Rather like a toddler who repeatedly pushes beads up its nose and wonders why they get stuck, we keep going on holiday with two small children and wondering why it’s not the relaxed experience of yesteryear. You may well recall that my lucky-mushroominess doesn’t extend to airports.
This time it was a mere six hours at Heathrow’s Terminal 5 (fog). Compared with our eleven hours at Alicante back in January, this was child’s play, although the crummy situation was greatly exacerbated by the fact that there was no... child’s play.
Which brings me to my point: where are the playgrounds in airports?
Even without two cancelled flights, everybody - every single body - at an airport is waiting. That’s the point - an airport is merely an agreed place where all the passengers assemble to wait for the plane. Otherwise, the plane would have to go to all our houses individually and that would take ages (actually we could probably have taxied from Terminal Five along the M20 and through the Channel Tunnel and then down the length of France into Switzerland at Basel and then up the autobahn to Zürich, in the same time we spent waiting for British Airways last week, but that’s beside the point).
So, if an airport’s basic nature is to allow people to conveniently wait, why don’t they make it more pleasant for people to do that? In the shops, they make it possible for you to pay. In the restaurants, they make it possible for you to eat. So why not make it possible for you to wait without a) having a bored, screaming child or b) listening to someone else’s bored, screaming child?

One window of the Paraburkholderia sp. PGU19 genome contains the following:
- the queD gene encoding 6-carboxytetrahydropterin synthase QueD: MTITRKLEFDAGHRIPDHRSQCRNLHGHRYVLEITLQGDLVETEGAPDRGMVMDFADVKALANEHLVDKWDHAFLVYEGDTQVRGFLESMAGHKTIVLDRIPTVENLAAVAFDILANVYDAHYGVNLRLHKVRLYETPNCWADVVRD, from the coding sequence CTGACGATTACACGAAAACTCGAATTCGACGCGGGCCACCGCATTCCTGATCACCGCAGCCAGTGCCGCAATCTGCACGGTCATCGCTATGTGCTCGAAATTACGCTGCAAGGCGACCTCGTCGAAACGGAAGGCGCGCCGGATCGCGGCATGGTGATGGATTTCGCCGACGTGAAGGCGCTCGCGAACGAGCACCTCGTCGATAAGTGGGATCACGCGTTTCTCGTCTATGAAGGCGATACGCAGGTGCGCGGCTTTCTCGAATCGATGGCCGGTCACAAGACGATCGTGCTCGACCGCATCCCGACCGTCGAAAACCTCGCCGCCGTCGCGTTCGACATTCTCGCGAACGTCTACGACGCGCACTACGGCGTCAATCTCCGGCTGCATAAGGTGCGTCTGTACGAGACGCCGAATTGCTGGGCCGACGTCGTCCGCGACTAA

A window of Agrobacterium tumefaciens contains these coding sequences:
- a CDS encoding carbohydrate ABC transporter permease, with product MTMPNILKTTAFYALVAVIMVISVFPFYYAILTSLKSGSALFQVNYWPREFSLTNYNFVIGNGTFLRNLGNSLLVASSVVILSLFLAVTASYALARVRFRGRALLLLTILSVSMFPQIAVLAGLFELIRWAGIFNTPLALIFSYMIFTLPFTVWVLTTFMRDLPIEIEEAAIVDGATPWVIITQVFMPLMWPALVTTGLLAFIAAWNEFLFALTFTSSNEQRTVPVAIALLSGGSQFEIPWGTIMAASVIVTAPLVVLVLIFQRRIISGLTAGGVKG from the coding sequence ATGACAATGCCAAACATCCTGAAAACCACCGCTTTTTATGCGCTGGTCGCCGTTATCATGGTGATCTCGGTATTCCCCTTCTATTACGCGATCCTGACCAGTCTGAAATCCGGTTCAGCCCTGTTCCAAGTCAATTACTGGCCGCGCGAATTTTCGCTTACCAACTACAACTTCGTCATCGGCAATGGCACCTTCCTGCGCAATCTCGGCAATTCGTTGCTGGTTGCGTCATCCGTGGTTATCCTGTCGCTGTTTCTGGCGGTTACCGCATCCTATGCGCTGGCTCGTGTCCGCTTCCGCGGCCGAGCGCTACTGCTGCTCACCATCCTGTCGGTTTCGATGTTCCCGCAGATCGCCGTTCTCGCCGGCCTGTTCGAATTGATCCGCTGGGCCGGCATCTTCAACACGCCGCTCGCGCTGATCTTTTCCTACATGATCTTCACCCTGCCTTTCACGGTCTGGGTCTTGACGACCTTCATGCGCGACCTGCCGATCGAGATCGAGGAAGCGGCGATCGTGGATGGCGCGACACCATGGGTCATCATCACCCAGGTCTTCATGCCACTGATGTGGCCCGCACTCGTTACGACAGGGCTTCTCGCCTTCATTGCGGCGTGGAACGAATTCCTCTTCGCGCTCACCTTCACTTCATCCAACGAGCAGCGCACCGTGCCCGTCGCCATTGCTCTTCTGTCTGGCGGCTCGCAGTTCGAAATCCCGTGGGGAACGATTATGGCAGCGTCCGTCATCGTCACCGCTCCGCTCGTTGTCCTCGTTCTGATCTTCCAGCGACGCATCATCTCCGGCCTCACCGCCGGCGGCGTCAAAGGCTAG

Mysteriously, Heathrow’s website trumpets on its Play Areas page the fact that, and I quote (honestly I do), “Children’s soft play areas are available between 29 March and 15 April”. Wha?
Under Entertainment it says “WHSmith stocks a wide range of magazines, comics and puzzle books to keep children entertained in the departure lounge and in the air”. Seriously, that’s what it says. They may have well as written, “Got kids? Then you brung it on yerself”.
While I have an enormous amount of respect (and cash) for WHSmith and its broad range of Usborne sticker books, Peppa Pig figurines and reassuringly middle-class Charlie and Lola merchandise, my kids need a bit more stimulation if we’re going to get through six whole hours without them spinning out of control and instigating a toddler rebellion complete with looting Dixons and torching the baby changing facilities.
Later on the same page, Heathrow kindly informs parents to “Allow Extra Time”: frankly, Heathrow, the six hours was quite enough.
And then, my personal favourite: “The trick with toys: bring them, but don't hand them all out at once – keep surprising children throughout the journey.” Presumably, BAA (which runs Heathrow) similarly advises its staff of “The trick with airport management: don’t hand out all the fuck-ups at once - keep surprising passengers throughout the airport”.
Look - we need a playground. It doesn’t seem that difficult: in each terminal, shift one rack of some BO-ridden B-list perfume-pusher’s latest stinking bottles and put a slide and some swings there instead. Job done: kids happy, passengers happy.
Naturally, there are a small number of airports that get it salt-rubbingly right. Singapore’s Changi, for example, of which I was already a massive fan, having lived there (in the country, not the airport) pre-kids. By contrast to the Heathrow wilderness, Changi offers: a free cinema, soft play areas (and not just in months starting with A), a butterfly garden, a nature trail, a swimming pool, an aviation gallery, an art room, an arcade and the longest slide in Singapore. "All very impressive", I hear you cry, “but where’s WHSmith’s?”
*** Can you recommend any other airports with reasonable facilities for kids? You could just decide my next holiday.